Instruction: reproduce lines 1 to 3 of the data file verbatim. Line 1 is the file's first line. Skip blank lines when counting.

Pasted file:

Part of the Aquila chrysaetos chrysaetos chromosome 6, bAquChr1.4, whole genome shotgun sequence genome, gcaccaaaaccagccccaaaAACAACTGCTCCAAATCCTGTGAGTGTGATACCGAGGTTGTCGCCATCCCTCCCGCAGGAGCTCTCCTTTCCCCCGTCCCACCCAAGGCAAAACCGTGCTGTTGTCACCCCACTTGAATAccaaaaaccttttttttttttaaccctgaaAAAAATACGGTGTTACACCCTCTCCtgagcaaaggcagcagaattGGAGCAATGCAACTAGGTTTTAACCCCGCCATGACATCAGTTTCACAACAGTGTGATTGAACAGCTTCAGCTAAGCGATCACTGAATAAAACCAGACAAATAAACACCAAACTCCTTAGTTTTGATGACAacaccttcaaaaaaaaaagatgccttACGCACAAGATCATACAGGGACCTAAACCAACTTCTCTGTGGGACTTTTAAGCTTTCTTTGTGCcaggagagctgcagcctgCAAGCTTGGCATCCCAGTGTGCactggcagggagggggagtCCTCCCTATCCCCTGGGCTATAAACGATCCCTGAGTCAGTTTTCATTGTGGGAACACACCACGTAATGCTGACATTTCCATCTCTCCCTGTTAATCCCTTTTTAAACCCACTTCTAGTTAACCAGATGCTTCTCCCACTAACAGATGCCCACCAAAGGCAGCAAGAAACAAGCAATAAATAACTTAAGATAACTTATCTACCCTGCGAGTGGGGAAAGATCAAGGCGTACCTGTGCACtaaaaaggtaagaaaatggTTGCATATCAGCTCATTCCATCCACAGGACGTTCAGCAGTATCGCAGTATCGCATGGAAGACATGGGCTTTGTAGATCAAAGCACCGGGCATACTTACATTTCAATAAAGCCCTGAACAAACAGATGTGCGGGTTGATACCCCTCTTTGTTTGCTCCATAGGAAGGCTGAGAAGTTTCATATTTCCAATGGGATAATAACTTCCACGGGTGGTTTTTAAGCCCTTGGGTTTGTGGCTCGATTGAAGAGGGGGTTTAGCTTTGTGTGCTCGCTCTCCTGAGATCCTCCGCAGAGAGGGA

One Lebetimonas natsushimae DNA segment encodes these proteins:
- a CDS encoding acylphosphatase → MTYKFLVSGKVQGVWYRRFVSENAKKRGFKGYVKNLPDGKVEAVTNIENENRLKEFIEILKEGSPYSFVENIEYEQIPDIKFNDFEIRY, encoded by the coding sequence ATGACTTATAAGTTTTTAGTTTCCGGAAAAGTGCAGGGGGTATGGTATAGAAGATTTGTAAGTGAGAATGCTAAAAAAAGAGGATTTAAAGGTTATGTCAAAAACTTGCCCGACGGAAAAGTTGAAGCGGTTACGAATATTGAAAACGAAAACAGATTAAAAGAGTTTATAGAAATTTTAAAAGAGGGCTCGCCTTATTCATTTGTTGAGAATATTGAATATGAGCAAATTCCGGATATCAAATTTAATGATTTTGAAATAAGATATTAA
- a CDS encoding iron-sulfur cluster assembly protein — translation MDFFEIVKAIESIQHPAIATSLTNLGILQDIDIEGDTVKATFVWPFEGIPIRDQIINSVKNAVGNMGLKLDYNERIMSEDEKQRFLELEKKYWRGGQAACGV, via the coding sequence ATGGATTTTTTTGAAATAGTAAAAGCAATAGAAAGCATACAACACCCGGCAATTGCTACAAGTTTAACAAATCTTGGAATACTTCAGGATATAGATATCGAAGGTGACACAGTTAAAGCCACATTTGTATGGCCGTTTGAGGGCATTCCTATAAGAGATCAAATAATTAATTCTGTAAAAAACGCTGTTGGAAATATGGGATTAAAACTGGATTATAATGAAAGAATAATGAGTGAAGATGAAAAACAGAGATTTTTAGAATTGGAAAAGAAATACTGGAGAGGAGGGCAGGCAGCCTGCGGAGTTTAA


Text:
Part of the Aquila chrysaetos chrysaetos chromosome 6, bAquChr1.4, whole genome shotgun sequence genome, gcaccaaaaccagccccaaaAACAACTGCTCCAAATCCTGTGAGTGTGATACCGAGGTTGTCGCCATCCCTCCCGCAGGAGCTCTCCTTTCCCCCGTCCCACCCAAGGCAAAACCGTGCTGTTGTCACCCCACTTGAATAccaaaaaccttttttttttttaaccctgaaAAAAATACGGTGTTACACCCTCTCCtgagcaaaggcagcagaattGGAGCAATGCAACTAGGTTTTAACCCCGCCATGACATCAGTTTCACAACAGTGTGATTGAACAGCTTCAGCTAAGCGATCACTGAATAAAACCAGACAAATAAACACCAAACTCCTTAGTTTTGATGACAacaccttcaaaaaaaaaagatgccttACGCACAAGATCATACAGGGACCTAAACCAACTTCTCTGTGGGACTTTTAAGCTTTCTTTGTGCcaggagagctgcagcctgCAAGCTTGGCATCCCAGTGTGCactggcagggagggggagtCCTCCCTATCCCCTGGGCTATAAACGATCCCTGAGTCAGTTTTCATTGTGGGAACACACCACGTAATGCTGACATTTCCATCTCTCCCTGTTAATCCCTTTTTAAACCCACTTCTAGTTAACCAGATGCTTCTCCCACTAACAGATGCCCACCAAAGGCAGCAAGAAACAAGCAATAAATAACTTAAGATAACTTATCTACCCTGCGAGTGGGGAAAGATCAAGGCGTACCTGTGCACtaaaaaggtaagaaaatggTTGCATATCAGCTCATTCCATCCACAGGACGTTCAGCAGTATCGCAGTATCGCATGGAAGACATGGGCTTTGTAGATCAAAGCACCGGGCATACTTACATTTCAATAAAGCCCTGAACAAACAGATGTGCGGGTTGATACCCCTCTTTGTTTGCTCCATAGGAAGGCTGAGAAGTTTCATATTTCCAATGGGATAATAACTTCCACGGGTGGTTTTTAAGCCCTTGGGTTTGTGGCTCGATTGAAGAGGGGGTTTAGCTTTGTGTGCTCGCTCTCCTGAGATCCTCCGCAGAGAGGGA

One Lebetimonas natsushimae DNA segment encodes these proteins:
- a CDS encoding acylphosphatase → MTYKFLVSGKVQGVWYRRFVSENAKKRGFKGYVKNLPDGKVEAVTNIENENRLKEFIEILKEGSPYSFVENIEYEQIPDIKFNDFEIRY, encoded by the coding sequence ATGACTTATAAGTTTTTAGTTTCCGGAAAAGTGCAGGGGGTATGGTATAGAAGATTTGTAAGTGAGAATGCTAAAAAAAGAGGATTTAAAGGTTATGTCAAAAACTTGCCCGACGGAAAAGTTGAAGCGGTTACGAATATTGAAAACGAAAACAGATTAAAAGAGTTTATAGAAATTTTAAAAGAGGGCTCGCCTTATTCATTTGTTGAGAATATTGAATATGAGCAAATTCCGGATATCAAATTTAATGATTTTGAAATAAGATATTAA